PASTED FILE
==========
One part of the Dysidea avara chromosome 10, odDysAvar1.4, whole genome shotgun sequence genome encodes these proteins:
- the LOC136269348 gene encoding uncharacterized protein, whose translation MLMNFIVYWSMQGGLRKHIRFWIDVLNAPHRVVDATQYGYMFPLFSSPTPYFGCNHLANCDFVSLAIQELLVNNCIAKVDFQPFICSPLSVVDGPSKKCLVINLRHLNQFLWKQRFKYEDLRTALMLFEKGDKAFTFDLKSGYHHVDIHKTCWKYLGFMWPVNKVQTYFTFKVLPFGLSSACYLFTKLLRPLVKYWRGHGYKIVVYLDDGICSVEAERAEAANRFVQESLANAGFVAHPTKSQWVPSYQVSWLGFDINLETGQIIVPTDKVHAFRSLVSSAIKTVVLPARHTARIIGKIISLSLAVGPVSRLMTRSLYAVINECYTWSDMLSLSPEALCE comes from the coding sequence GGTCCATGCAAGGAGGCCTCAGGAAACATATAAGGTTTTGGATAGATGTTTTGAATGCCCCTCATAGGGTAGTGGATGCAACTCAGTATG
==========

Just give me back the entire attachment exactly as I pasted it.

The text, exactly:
One part of the Dysidea avara chromosome 10, odDysAvar1.4, whole genome shotgun sequence genome encodes these proteins:
- the LOC136269348 gene encoding uncharacterized protein, whose translation MLMNFIVYWSMQGGLRKHIRFWIDVLNAPHRVVDATQYGYMFPLFSSPTPYFGCNHLANCDFVSLAIQELLVNNCIAKVDFQPFICSPLSVVDGPSKKCLVINLRHLNQFLWKQRFKYEDLRTALMLFEKGDKAFTFDLKSGYHHVDIHKTCWKYLGFMWPVNKVQTYFTFKVLPFGLSSACYLFTKLLRPLVKYWRGHGYKIVVYLDDGICSVEAERAEAANRFVQESLANAGFVAHPTKSQWVPSYQVSWLGFDINLETGQIIVPTDKVHAFRSLVSSAIKTVVLPARHTARIIGKIISLSLAVGPVSRLMTRSLYAVINECYTWSDMLSLSPEALCE comes from the coding sequence GGTCCATGCAAGGAGGCCTCAGGAAACATATAAGGTTTTGGATAGATGTTTTGAATGCCCCTCATAGGGTAGTGGATGCAACTCAGTATG